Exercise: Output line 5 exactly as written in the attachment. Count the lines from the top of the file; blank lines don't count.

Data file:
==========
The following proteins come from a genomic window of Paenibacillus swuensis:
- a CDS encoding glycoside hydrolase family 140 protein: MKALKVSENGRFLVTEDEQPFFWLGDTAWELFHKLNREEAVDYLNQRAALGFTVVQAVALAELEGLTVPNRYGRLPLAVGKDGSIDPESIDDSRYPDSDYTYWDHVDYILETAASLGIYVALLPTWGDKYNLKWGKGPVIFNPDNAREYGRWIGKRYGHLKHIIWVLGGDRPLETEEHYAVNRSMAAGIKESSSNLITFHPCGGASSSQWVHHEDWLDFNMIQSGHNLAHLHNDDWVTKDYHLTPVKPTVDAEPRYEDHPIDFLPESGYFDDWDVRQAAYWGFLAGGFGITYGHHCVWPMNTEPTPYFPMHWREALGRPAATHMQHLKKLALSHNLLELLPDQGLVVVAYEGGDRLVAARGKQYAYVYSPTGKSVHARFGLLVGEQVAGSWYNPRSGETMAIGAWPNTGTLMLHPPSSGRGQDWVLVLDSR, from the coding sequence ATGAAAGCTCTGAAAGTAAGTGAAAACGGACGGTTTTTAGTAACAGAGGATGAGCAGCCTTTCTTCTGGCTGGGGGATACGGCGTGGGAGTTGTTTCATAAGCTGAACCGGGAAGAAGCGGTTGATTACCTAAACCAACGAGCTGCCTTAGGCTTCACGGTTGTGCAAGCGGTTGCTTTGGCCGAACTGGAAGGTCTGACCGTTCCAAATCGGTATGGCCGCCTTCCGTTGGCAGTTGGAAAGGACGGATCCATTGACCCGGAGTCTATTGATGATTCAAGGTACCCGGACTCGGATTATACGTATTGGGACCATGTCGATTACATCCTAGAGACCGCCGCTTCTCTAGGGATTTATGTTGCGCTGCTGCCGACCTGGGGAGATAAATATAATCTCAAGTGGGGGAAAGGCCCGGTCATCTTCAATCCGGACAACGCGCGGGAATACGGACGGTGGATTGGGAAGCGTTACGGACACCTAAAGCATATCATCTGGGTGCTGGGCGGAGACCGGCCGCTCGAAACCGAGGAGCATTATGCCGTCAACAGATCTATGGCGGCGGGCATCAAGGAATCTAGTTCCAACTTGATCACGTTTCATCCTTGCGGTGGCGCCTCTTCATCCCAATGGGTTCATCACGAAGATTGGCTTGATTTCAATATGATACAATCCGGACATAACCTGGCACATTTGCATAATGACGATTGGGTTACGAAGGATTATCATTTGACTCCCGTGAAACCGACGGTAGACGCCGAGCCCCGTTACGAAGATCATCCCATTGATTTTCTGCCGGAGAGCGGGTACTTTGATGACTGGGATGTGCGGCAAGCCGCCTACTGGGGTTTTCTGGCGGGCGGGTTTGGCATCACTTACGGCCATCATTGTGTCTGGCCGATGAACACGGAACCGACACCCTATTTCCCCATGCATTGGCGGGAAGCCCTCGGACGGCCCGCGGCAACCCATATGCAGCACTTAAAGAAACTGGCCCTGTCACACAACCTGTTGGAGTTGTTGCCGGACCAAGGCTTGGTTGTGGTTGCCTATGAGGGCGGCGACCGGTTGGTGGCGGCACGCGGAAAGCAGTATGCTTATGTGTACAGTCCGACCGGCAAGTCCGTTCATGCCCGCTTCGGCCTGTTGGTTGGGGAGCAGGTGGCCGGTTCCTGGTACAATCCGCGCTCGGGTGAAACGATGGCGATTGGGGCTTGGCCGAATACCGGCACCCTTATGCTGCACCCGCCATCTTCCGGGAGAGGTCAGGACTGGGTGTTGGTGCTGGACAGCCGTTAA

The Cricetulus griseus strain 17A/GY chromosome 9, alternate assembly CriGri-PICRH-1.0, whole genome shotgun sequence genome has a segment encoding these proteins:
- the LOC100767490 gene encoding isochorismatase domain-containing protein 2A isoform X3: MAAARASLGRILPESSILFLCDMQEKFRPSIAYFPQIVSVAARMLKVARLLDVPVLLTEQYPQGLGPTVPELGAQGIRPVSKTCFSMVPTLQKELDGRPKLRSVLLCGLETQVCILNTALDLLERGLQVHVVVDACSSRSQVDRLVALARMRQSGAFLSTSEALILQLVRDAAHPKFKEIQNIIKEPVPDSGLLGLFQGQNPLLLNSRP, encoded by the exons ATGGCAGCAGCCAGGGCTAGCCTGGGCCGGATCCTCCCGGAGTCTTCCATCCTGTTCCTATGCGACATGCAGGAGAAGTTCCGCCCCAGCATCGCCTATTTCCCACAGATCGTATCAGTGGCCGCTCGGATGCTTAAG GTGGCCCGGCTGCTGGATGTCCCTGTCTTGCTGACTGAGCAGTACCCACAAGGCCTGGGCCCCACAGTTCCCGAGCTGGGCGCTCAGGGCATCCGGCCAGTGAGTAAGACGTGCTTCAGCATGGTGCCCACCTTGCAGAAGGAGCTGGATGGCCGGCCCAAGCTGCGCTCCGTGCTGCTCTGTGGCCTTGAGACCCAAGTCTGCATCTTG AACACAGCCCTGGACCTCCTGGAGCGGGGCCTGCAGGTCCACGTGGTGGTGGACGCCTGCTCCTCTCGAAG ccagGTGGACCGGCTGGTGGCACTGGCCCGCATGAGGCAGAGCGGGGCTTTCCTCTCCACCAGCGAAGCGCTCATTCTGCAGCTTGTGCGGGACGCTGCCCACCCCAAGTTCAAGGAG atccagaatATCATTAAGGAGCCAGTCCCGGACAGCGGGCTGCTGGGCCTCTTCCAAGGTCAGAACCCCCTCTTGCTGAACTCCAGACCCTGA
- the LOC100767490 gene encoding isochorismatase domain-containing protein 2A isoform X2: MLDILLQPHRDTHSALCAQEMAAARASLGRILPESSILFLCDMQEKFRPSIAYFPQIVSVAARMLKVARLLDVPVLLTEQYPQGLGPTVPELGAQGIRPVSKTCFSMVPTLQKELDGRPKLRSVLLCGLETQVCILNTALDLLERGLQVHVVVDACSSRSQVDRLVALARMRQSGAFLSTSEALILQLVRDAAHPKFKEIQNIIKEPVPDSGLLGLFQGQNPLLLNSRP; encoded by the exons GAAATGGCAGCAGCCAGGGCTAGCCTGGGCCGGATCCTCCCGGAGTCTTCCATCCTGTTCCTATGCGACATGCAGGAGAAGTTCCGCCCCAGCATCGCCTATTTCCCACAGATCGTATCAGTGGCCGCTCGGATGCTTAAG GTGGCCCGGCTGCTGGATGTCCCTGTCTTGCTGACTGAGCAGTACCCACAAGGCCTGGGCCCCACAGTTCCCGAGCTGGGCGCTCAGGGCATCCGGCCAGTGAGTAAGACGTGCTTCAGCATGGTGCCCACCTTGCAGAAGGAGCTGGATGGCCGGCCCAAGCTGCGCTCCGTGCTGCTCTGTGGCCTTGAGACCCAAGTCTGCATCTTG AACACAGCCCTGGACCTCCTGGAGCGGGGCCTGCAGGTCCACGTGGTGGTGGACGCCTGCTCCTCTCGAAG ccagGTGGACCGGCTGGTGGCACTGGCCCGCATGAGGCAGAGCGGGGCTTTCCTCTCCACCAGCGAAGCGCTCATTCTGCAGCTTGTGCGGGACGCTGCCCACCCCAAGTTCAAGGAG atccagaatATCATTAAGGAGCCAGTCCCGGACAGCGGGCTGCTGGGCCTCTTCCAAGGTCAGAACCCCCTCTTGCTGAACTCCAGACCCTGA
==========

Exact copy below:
- the LOC100767490 gene encoding isochorismatase domain-containing protein 2A isoform X2: MLDILLQPHRDTHSALCAQEMAAARASLGRILPESSILFLCDMQEKFRPSIAYFPQIVSVAARMLKVARLLDVPVLLTEQYPQGLGPTVPELGAQGIRPVSKTCFSMVPTLQKELDGRPKLRSVLLCGLETQVCILNTALDLLERGLQVHVVVDACSSRSQVDRLVALARMRQSGAFLSTSEALILQLVRDAAHPKFKEIQNIIKEPVPDSGLLGLFQGQNPLLLNSRP; encoded by the exons GAAATGGCAGCAGCCAGGGCTAGCCTGGGCCGGATCCTCCCGGAGTCTTCCATCCTGTTCCTATGCGACATGCAGGAGAAGTTCCGCCCCAGCATCGCCTATTTCCCACAGATCGTATCAGTGGCCGCTCGGATGCTTAAG GTGGCCCGGCTGCTGGATGTCCCTGTCTTGCTGACTGAGCAGTACCCACAAGGCCTGGGCCCCACAGTTCCCGAGCTGGGCGCTCAGGGCATCCGGCCAGTGAGTAAGACGTGCTTCAGCATGGTGCCCACCTTGCAGAAGGAGCTGGATGGCCGGCCCAAGCTGCGCTCCGTGCTGCTCTGTGGCCTTGAGACCCAAGTCTGCATCTTG AACACAGCCCTGGACCTCCTGGAGCGGGGCCTGCAGGTCCACGTGGTGGTGGACGCCTGCTCCTCTCGAAG ccagGTGGACCGGCTGGTGGCACTGGCCCGCATGAGGCAGAGCGGGGCTTTCCTCTCCACCAGCGAAGCGCTCATTCTGCAGCTTGTGCGGGACGCTGCCCACCCCAAGTTCAAGGAG atccagaatATCATTAAGGAGCCAGTCCCGGACAGCGGGCTGCTGGGCCTCTTCCAAGGTCAGAACCCCCTCTTGCTGAACTCCAGACCCTGA